The 2022 Kentucky Football Season Will Go Down as the Season of ‘What Ifs’

Justin Ford/Getty Images

The 2022 Kentucky Football Season Will Go Down as the Season of ‘What Ifs’

Football

The 2022 Kentucky Football Season Will Go Down as the Season of ‘What Ifs’

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Justin Ford/Getty Images

The 2022 football season is over, and it is a time for reflection. The season was undoubtedly a major disappointment for the Kentucky Wildcats, as they finished 7-5, despite preseason expectations being drastically higher. There were countless “what if” moments throughout the season, and we will go through each one in this article. 

 

1. What if Liam Coen never left Lexington?

Liam Coen was Kentucky’s offensive coordinator throughout the 2021 season. Kentucky was one of the best offenses in the SEC, averaging 32.3 points per game, and 425.2 yards per game. Kentucky also averaged almost 200 yards per game on the ground. Quarterback Will Levis was utilized to his fullest with both his arm and his legs, and wide receiver Wan’Dale Robinson was one of the most productive players in Kentucky history. In February 2022, it was revealed that Coen would be taking his talents to Los Angeles to rejoin the Rams as their offensive coordinator. 

The decline in offensive production under new coordinator Rich Scangarello was immediately evident. Injuries and personnel changes aside, Kentucky’s offense in 2022 was unacceptable in a modern age of college football. The Wildcats would average an SEC worst 22.1 points per game. They would gain nearly 100 yards less overall than the year prior, and the iconic Kentucky running game would be reduced to just 120 yards per game, second to last in the conference. Had Kentucky scored just a measly 25 points in every game, they would’ve finished with a 10-1 record. That is the biggest referendum on the current coordinator. 

2. What if Will Levis waited two more seconds?

In Kentucky’s massive tilt against the Ole Miss Rebels, Kentucky would have multiple chances in the fourth quarter to win the game. With 58 seconds left to play, Will Levis would drop back and throw a goal line fade to receiver Dane Key. Key would come down with it and the Wildcats were seconds away from escaping their trip to Oxford, Mississippi with a victory. However, Levis snapped the ball before everyone was set and the referee’s called an illegal motion on the play. On the very next snap, Levis would get sacked and fumble the football, resulting in a Rebel win.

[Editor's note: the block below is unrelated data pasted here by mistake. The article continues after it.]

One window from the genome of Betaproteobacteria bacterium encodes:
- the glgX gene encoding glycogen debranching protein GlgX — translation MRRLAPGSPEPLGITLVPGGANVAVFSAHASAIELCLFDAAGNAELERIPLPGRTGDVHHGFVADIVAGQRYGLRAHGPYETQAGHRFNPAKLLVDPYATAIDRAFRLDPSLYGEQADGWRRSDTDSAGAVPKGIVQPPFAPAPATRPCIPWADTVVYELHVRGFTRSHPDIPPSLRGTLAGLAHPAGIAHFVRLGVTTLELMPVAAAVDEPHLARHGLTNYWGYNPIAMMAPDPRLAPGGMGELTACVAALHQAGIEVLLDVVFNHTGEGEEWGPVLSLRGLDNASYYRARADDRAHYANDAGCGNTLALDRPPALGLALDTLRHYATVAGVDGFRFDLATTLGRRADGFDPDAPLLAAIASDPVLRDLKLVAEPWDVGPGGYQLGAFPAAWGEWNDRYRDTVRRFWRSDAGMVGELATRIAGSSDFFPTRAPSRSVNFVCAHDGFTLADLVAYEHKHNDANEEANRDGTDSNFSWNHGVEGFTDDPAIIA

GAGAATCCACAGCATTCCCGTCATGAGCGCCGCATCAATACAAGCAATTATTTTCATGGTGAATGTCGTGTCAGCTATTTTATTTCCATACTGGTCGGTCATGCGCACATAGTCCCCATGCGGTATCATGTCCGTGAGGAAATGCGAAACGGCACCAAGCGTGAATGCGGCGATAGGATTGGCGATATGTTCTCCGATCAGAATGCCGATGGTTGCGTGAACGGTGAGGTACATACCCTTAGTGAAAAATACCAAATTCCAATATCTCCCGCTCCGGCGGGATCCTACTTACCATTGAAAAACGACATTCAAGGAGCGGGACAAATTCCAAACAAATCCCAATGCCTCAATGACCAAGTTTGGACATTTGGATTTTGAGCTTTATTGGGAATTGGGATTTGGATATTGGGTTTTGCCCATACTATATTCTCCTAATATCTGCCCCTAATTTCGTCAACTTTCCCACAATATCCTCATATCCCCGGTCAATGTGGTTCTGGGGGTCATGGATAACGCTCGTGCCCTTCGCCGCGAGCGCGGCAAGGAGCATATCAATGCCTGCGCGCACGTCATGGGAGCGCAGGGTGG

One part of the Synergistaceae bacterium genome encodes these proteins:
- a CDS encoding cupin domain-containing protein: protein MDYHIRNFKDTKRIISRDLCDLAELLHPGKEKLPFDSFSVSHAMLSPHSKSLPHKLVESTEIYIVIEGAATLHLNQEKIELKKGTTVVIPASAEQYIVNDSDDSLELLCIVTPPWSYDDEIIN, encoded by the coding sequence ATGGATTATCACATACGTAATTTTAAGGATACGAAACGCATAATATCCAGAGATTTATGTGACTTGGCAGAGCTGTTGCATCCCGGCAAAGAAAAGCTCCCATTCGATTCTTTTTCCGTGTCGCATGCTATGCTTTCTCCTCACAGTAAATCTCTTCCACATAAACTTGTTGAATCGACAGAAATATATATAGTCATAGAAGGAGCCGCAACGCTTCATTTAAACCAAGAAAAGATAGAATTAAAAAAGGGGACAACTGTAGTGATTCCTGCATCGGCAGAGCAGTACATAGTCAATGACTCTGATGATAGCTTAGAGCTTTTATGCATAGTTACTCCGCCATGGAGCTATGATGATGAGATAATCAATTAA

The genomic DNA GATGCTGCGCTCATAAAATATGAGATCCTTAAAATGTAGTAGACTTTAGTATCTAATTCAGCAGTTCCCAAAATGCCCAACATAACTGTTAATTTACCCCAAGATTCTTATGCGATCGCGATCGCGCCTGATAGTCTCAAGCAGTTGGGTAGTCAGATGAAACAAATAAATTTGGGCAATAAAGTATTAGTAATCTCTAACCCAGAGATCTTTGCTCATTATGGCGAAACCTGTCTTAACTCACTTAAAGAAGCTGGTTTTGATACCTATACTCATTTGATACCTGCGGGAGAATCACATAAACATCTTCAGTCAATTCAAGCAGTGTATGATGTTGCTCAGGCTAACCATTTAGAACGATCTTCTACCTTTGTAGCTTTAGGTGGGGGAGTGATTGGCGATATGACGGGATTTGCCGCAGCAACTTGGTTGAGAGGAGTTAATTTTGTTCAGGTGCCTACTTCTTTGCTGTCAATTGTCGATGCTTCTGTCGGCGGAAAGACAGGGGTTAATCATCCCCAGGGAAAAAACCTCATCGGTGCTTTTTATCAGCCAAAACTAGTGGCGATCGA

Kentucky had multiple opportunities late in the game to win, but fumbled on their last two drives in the red zone. Kentucky fans can’t help but wonder what if Levis had waited for the team to be set and the illegal motion wasn’t called? 

3.What if Levis was healthy? 

Quarterback Will Levis was a warrior for the Wildcats in 2022. He put his body on the line and played through multiple injuries when he easily could’ve packed it in and prepared for the NFL Draft. He would wind up missing only the South Carolina game, a game in which Kentucky probably wins handily if he suits up. He was noticeably hobbled in every game since. 

 

It was most notable in the quarterback run game where in 2021, Levis thrived in designed quarterback runs and scrambles. He tallied 376 yards and nine touchdowns on the ground in 2021. He would take on linebackers and defensive backs in the second level and would often carry them to first downs and long gains. It was a significant part of the Kentucky offense that was missing in 2022.

Rich Scangarello had stated before the season that he was, albeit naively, going to limit the quarterback running game despite it being such a large chunk of the offense. It all but disappeared once Levis injured his foot and that was that. 

 

There were other significant injuries that took place throughout the season and other obstacles that prevented Kentucky from reaching their goals in 2022. Ultimately, the season could be boiled down to these major “what ifs”. 

Kentucky is currently awaiting their bowl location. When it is revealed, you can read all about it at TWSN.

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